LAW ENFORCEMENT OFFICERS in the US have indicted two Latvians and seized a range of equipment as part of Operation Trident, the country's effort against international cybercrime.
In a statement the US Federal Bureau of Investigation (FBI) said that it along with the US Department of Justice (DoJ) had arrested two individuals from Latvia and seized bank accounts, servers and over 40 computers at various addresses across the globe.
The raids targeted an international crime ring that had caused over $74m in losses to over one million computer users who fell for their scareware scams and bought fake anti-virus software.
"Today's operation targets cybercrime rings that stole millions of dollars from unsuspecting computer users," said US assistant attorney general Lanny Breuer of the DoJ Criminal Division.
"Cyber crime is profitable, and can prey upon American consumers and companies from nearly any corner of the globe. We will continue to be aggressive and innovative in our approach to combating this international threat. At the same time, computer users must be vigilant in educating themselves about cyber security and taking the appropriate steps to prevent dangerous and costly intrusions."
The DoJ said 22 computers and servers were seized in the US and a further 25 were pinched from the Netherlands, Latvia, Germany, France, Lithuania, Sweden and the United Kingdom.
Two rings were being operated, one where the fake software was sold for around £80 ($129) to 960,000 users and a second that used 'malvertising' or misleading advertisements and malware warnings to shill its products.
The defendants, Peteris Sahurovs, 22, and Marina Maslobojeva, 23, were arrested yesterday in Rezekne, Latvia on the charges out of the US District of Minnesota and with the aid of the local authorities.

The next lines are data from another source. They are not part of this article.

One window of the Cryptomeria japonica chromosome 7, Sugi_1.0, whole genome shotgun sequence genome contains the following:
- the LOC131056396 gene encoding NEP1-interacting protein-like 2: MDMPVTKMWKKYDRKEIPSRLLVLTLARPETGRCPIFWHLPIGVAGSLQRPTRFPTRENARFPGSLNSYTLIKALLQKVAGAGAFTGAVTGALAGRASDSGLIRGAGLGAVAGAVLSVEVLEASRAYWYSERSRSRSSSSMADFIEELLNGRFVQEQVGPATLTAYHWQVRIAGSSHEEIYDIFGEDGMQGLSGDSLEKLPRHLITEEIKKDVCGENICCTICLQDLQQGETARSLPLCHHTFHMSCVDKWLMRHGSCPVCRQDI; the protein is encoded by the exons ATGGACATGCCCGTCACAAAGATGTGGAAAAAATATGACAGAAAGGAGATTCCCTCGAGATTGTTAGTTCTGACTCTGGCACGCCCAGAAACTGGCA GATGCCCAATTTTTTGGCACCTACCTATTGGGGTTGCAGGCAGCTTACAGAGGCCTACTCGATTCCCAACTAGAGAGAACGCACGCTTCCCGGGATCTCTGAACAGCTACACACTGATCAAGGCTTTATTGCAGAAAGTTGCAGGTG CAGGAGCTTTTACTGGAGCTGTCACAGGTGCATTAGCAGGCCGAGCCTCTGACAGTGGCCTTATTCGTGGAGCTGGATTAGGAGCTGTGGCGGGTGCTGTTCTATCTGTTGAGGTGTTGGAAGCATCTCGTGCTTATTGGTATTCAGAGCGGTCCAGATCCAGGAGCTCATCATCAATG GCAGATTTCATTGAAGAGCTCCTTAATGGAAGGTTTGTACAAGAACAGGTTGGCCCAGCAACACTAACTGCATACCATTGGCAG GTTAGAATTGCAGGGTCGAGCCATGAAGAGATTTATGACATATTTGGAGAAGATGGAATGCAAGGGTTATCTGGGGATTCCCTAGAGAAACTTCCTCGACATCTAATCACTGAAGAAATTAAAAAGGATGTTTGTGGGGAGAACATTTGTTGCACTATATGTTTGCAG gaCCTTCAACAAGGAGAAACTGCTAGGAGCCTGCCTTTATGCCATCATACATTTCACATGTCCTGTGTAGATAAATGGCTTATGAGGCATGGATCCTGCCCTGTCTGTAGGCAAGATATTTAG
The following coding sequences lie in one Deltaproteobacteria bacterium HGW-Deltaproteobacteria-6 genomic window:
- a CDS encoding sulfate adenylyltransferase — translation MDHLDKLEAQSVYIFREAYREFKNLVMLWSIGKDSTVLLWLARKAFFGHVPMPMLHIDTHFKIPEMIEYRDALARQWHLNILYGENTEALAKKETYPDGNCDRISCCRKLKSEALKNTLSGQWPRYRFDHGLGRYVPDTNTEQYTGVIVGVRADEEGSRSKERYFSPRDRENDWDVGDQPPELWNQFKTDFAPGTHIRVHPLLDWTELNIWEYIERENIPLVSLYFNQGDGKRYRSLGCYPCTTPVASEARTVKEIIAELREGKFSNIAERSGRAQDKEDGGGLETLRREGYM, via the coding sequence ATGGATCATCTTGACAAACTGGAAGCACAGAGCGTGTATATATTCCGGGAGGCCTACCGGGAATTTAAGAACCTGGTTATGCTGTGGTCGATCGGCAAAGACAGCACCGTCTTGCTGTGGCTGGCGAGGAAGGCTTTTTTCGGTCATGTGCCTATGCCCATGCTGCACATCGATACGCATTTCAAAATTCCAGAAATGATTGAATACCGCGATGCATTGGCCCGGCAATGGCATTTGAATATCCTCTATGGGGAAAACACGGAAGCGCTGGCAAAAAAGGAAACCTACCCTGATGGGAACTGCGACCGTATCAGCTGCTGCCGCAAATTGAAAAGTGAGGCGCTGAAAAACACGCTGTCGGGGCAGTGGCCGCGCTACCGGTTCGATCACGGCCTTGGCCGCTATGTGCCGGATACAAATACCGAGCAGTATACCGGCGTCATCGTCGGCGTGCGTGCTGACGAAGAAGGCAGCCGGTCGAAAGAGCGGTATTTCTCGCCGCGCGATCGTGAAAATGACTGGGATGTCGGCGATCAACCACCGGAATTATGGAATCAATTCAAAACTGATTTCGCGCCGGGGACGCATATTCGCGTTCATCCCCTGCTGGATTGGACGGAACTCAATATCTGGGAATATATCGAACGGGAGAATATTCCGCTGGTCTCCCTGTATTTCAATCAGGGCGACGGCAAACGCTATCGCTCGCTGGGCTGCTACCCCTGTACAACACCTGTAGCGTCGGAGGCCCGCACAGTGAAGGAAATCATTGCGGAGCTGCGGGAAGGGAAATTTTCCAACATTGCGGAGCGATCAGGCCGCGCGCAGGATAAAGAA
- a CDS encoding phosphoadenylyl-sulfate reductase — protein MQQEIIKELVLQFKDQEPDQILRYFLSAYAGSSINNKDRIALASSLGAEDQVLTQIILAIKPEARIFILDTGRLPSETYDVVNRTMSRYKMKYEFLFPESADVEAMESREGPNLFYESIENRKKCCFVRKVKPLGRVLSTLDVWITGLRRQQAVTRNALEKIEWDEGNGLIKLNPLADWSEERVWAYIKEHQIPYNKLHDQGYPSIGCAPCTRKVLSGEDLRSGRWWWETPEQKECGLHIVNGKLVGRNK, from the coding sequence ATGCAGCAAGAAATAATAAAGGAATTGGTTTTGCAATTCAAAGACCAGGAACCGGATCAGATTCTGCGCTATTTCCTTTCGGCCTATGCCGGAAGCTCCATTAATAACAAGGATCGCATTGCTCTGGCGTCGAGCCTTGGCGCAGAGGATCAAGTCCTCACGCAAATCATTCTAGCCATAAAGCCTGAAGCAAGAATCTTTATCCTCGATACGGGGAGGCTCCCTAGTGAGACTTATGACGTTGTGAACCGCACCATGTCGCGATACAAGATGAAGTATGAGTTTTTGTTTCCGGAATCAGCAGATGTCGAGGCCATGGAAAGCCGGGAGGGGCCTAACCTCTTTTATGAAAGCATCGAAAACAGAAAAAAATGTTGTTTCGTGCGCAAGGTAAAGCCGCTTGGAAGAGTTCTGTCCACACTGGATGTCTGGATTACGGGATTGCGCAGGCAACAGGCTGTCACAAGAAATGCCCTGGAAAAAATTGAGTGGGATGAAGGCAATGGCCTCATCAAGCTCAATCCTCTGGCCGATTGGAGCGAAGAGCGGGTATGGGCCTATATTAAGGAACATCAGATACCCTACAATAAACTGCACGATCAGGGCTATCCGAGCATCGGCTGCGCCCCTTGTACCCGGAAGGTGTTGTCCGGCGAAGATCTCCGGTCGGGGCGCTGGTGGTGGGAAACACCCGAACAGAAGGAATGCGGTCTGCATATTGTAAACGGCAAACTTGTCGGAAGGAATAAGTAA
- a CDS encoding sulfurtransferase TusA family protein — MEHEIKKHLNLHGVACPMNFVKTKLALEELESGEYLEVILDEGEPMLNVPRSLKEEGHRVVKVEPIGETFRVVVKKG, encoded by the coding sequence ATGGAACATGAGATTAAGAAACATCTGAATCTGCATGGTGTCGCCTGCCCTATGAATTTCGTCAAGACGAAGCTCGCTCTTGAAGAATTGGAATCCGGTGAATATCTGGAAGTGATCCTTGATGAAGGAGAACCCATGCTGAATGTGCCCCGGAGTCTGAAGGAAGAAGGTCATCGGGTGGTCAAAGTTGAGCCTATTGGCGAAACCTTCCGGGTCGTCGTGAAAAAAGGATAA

The attacks sound particularly annoying. In the latter case computer code was changed in ads so that visitors to a hotel web site were infected with malware. This malware then caused the system to freeze and coax users into buying software. Failure to buy the software left data and files unavailable, while paying would free it up.
The malware would stay on the system, however, meaning that it could be turned on again and again.
If they are convicted the defendants could get up to 30 years in prison and fines of around £300,000 each. Its likely that any profits they made will be confiscated, too.
This is obviously a good move, and anyone that had fallen victim to the scams, or any others like them will welcome the arrests. The US meanwhile, could see it as another fine reason for installing Orwellian cyber laws and restrictions. These kinds of scams and the antics of Lulzsec and Anonymous will be cited as those laws and plans become more and more real.
"This case shows that strong national and global partners can ensure there is no sanctuary for cyber-crooks," said US attorney Jenny Durkan of the Western District of Washington.
"We will continue to work with the public and the computer industry, to fortify our cyber defenses." µ
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